Losing a battle never tasted so good.
Most people know the story of George Washington crossing the icy Delaware River on Christmas night to launch a surprise attack at the Battle of Trenton. It was the first and best American Christmas story (until Die Hard) and an instant legend, changing the narrative of the war.
What most people don’t know is that ten years later, George Washington led another, less successful, Christmas attack.
In November 1786 Washington’s war buddy David Humphreys sent his regrets that he would “not have the felicity of eating Christmas Pie at Mount Vernon” that year. Washington replied that Humphreys would be missed, though he lamented being deprived “of your aid in the Attack of Christmas Pyes.” (The final spelling of “pies” wasn’t nailed down yet.)
Side note for anyone who thinks Washington was a humorless bore: In addition to probable wenching and naming his dogs Sweet Lips and Drunkard, he actually used the phrase “Attack on Christmas Pyes” to describe holiday binging. He was cooler than we’ll ever be.
Washington went on to rub in Humphreys’ face what he had missed, “We had one yesterday on which all the company (and pretty numerous it was) were hardly able to make an impression.”
|AWOL pie eater David Humphreys on the very right, looking like Washington’s stunt double in this detail of John Trumbull’s “Washington Resigning His Commission.”|
If these savory Yorkshire Christmas pies were a battle for the eaters, they were an all out war for the slave cooks who prepared them. This is how one recipe from an 1846 cookbook starts:
First, bone a turkey, a goose, a brace of young pheasants, four partridges, four woodcocks, a dozen snipes, four grouse, and four widgeons.
You know you’re in for days of preparation when the first step is basically “Murder most fowl.” Christmas pies pretty much required taking everything from the 12 Days of Christmas song and removing its bones. (Sorry lords a’ leaping.)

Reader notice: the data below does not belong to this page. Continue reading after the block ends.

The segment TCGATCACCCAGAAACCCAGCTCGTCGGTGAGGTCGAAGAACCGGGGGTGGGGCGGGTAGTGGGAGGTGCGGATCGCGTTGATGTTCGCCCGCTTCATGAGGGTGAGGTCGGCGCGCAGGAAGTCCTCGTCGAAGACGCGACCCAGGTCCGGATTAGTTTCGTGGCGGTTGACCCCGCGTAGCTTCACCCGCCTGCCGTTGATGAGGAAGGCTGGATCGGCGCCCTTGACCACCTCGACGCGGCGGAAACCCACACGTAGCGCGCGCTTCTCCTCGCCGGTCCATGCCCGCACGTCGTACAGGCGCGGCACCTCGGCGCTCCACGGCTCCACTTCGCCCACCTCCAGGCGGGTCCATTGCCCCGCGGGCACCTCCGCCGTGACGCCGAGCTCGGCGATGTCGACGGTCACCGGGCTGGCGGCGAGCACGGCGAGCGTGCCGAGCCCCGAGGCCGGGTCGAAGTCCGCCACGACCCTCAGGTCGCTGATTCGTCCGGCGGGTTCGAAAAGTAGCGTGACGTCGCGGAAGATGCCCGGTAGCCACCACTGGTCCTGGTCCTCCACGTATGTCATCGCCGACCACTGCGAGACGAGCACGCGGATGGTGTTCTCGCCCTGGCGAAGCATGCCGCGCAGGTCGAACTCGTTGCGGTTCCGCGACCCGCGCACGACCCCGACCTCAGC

One Christmas pie in London in 1770 was reportedly nine feet in circumference, weighed 168 pounds, and required wheels to transport. The pies made at Mount Vernon weren’t quite that epic, but they must have been pretty massive to feed Washington’s posse.
|1857 illustration of a Christmas pie for the Royal Banquet at Windsor Castle.
If I attacked that pie, I’d need to be carried home at the end of the night just like this.
I can’t help but feel comforted and inspired by Washington’s very different Christmases ten years apart, as if they’re a metaphor for the indomitable American spirit – sometimes you feel like you’re crossing an icy river and trudging through miles of snow, fighting for freedom and equality against a tyrannous regime in the middle of a heinous winter with no end in sight. So you take your lead from Washington’s playbook by being smart. By being a rebel. By choosing your battles, persevering, and never giving up. You get through the dark winter so you – so everyone – can someday get a piece of the big-ass pie.
That metaphor might be a little half-baked. But in the same vein as the bittersweet song “Have Yourself A Merry Little Christmas,” David Humphreys’ letters are a small reminder that some things are temporary and someday soon we all will be together, if the fates allow. A year after his absence from the pie attack of 1786, he wrote to Washington about rejoining the annual battle: “I am in full hopes of being on the spot this year to do ample justice to the Christmas Pye.”
Unfortunately the result of this rematch between Patriots and pie has been lost to history. I’d like to think they fought another valiant but unsuccessful battle, and the copious leftovers were shared with the people who boned dozens of birds to create them.
|Merry Christmas to all and to all a good slice.|